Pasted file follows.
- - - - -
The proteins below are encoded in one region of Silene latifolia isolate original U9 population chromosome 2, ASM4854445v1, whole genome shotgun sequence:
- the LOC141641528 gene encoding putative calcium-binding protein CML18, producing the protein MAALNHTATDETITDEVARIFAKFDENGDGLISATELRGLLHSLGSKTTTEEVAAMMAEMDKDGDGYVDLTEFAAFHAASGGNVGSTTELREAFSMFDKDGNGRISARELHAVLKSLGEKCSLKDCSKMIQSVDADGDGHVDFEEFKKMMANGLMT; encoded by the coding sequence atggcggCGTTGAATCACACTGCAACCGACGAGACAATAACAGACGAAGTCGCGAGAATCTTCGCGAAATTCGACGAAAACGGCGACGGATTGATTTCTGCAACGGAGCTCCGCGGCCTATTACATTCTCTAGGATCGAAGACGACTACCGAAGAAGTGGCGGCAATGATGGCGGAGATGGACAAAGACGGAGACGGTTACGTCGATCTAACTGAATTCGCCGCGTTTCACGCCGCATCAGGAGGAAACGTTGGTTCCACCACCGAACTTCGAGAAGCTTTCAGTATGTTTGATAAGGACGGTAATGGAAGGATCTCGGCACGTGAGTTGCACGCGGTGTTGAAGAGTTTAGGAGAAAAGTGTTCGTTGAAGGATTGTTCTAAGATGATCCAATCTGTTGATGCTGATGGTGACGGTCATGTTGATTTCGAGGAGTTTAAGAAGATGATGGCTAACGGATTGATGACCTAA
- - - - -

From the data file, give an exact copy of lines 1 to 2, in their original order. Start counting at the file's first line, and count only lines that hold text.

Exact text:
The proteins below are encoded in one region of Silene latifolia isolate original U9 population chromosome 2, ASM4854445v1, whole genome shotgun sequence:
- the LOC141641528 gene encoding putative calcium-binding protein CML18, producing the protein MAALNHTATDETITDEVARIFAKFDENGDGLISATELRGLLHSLGSKTTTEEVAAMMAEMDKDGDGYVDLTEFAAFHAASGGNVGSTTELREAFSMFDKDGNGRISARELHAVLKSLGEKCSLKDCSKMIQSVDADGDGHVDFEEFKKMMANGLMT; encoded by the coding sequence atggcggCGTTGAATCACACTGCAACCGACGAGACAATAACAGACGAAGTCGCGAGAATCTTCGCGAAATTCGACGAAAACGGCGACGGATTGATTTCTGCAACGGAGCTCCGCGGCCTATTACATTCTCTAGGATCGAAGACGACTACCGAAGAAGTGGCGGCAATGATGGCGGAGATGGACAAAGACGGAGACGGTTACGTCGATCTAACTGAATTCGCCGCGTTTCACGCCGCATCAGGAGGAAACGTTGGTTCCACCACCGAACTTCGAGAAGCTTTCAGTATGTTTGATAAGGACGGTAATGGAAGGATCTCGGCACGTGAGTTGCACGCGGTGTTGAAGAGTTTAGGAGAAAAGTGTTCGTTGAAGGATTGTTCTAAGATGATCCAATCTGTTGATGCTGATGGTGACGGTCATGTTGATTTCGAGGAGTTTAAGAAGATGATGGCTAACGGATTGATGACCTAA